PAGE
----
But then again perhaps the perception that Labour will restore public services to previous levels is in itself a form of unintentional mythomania!

Papering Over The Cracks

After a bit of light hearted satire I welcome the Taskforce’s aim to establish a communications sub-group to promote more positive news around libraries and what they do. Specifically:

“The role of the group is to co-ordinate communications activity across the sector with a view to shifting the narrative on public libraries from one that is primarily focused on cuts, to one that shows a more balanced view.”

In the current environment of grinding public sector cuts any news about the value of libraries is to be supported. Although whether or not that ‘shows a more balanced view’ is open to debate. While welcoming the initiative I would argue that the real balance is tempering good news with the reality of the cuts. The danger otherwise is to simply present stories out of context and promote the view that despite the funding crisis ‘all is well’ and ‘aren’t library staff a wonderful bunch for carrying on’.

Such a ‘rose tinted’ approach would do the public library sector a disservice as we know from bitter experience that Ed Vaizey is a master of using rose-tinted stories to justify his own inaction around library closures.

Libraries do indeed accomplish wonderful things and quite rightly celebrate them: the Universal Offers, Libraries Change Lives, Summer Reading Challenge, Reading Ahead, and National Libraries Day, amongst many other programmes, not to mention all the wonderful regional and local initiatives. All of which are feted and promoted by the SCL, Cilip, ASCEL, Reading Agency, Arts Council, and libraries up and down the country.

The issue therefore becomes how will the establishment of a communications sub-group improve the message, or the understanding of the political paymasters, when years of the above bodies doing so hasn’t?

Even reports highlighting the societal, health, and economic benefits of libraries have so far failed to improve the narrative or protect funding for libraries. The information is out there but falling on ears deafened by the overwhelming roar of austerity and the pressure of providing adult social care.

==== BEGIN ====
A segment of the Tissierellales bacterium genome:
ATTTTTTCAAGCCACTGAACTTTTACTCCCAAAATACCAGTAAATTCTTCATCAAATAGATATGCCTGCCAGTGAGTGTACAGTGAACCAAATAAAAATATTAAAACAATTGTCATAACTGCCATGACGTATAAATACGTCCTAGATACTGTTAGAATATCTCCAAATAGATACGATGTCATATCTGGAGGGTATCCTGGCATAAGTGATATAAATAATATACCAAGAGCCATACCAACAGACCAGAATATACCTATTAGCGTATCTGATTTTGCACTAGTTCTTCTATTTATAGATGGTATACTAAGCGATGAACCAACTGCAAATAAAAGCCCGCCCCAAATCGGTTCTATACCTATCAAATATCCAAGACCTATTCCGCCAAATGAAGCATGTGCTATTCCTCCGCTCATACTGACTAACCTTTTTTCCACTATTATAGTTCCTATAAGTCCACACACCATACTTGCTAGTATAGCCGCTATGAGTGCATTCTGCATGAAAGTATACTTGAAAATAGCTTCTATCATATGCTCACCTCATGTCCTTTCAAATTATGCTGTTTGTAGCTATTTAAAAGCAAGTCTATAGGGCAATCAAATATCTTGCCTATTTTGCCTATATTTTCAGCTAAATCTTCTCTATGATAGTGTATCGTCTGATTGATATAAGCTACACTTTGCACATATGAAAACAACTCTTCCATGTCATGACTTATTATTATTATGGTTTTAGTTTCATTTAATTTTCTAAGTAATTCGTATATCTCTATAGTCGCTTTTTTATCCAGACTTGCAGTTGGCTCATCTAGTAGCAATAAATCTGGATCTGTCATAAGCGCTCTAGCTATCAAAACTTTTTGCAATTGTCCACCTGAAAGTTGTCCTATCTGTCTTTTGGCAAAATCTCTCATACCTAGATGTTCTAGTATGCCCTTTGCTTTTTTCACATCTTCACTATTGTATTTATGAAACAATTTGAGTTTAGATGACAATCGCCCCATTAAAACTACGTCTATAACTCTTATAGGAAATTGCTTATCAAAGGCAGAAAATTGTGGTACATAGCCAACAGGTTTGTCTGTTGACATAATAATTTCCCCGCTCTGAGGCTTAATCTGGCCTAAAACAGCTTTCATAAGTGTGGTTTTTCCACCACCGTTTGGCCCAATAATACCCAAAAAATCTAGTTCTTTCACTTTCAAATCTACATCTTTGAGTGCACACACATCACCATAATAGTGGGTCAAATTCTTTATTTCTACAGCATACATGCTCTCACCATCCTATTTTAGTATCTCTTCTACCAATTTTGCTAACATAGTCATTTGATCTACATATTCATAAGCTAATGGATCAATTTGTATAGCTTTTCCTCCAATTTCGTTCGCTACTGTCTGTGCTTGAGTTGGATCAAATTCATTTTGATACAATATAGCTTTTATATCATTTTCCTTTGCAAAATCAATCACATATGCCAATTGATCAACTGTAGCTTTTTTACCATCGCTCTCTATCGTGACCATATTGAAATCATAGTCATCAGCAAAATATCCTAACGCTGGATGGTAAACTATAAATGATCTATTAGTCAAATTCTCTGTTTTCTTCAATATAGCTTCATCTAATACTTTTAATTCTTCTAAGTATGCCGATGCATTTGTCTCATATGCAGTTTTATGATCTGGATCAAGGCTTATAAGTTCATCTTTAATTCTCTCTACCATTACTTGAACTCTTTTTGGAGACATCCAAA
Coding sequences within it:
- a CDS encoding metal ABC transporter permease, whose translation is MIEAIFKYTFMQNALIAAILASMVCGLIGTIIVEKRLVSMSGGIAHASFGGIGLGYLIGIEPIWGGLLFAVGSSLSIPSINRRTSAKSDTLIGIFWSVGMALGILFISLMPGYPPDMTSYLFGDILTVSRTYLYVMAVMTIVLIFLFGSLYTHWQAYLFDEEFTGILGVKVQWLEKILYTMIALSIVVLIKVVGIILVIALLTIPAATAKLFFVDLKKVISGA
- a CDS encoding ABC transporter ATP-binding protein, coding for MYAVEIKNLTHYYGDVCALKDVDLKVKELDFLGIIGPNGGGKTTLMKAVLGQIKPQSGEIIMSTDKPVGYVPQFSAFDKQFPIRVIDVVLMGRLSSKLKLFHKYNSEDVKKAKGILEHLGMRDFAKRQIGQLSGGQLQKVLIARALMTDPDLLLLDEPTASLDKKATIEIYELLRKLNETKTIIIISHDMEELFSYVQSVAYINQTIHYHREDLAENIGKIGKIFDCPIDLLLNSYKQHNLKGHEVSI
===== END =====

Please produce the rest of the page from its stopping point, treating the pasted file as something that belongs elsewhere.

David Lankes made a similar argument for the profession to take control of the narrative while at the same time recognising:

“… that budget cuts have been so deep, the political lack of understanding of public libraries so disconnected from the reality and, yes, the lack of leadership (structurally at least) so dysfunctional that to blame librarians for the failure to change into 3D community workshop engineering hi-tech wunderkinds is a bit much.  But that’s the challenge, my friends.  We need to convince the politicians that libraries are relevant to their goals and the public that libraries are places to be cherished (and not just with placards).  This may be very hard with some public-service hating anti-professional and deeply ideological politicians but there are other people out there and even the most dyed in the wool reactionary is not demonic.”

This is a legitimate argument and one the Taskforce is taking on board. But it’s not just about changing the narrative, such communication needs to underpin concrete action and improvement.

However, a positive narrative around libraries is going to be difficult to achieve when the reality is so grim. Even the BBC, which is represented on the Taskforce, have highlighted the extent of the cuts, including:

• 343 libraries closed, 207 of them buildings, 132 mobile and four “other”
• 232 transferred, 174 to community groups and 58 outsourced
• 111 proposed for closure over the next year

The media coverage is to be welcomed as an opportunity to celebrate what is important about libraries and counter the misleading data over closures. Certainly, the BBC’s research and analysis is to be more trusted that Ed Vaizey’s notorious use of desk research to compile misleading data, despite having the full resources of the DCMS at hand. The Guardian newspaper has stated that libraries are facing the greatest crisis in their history.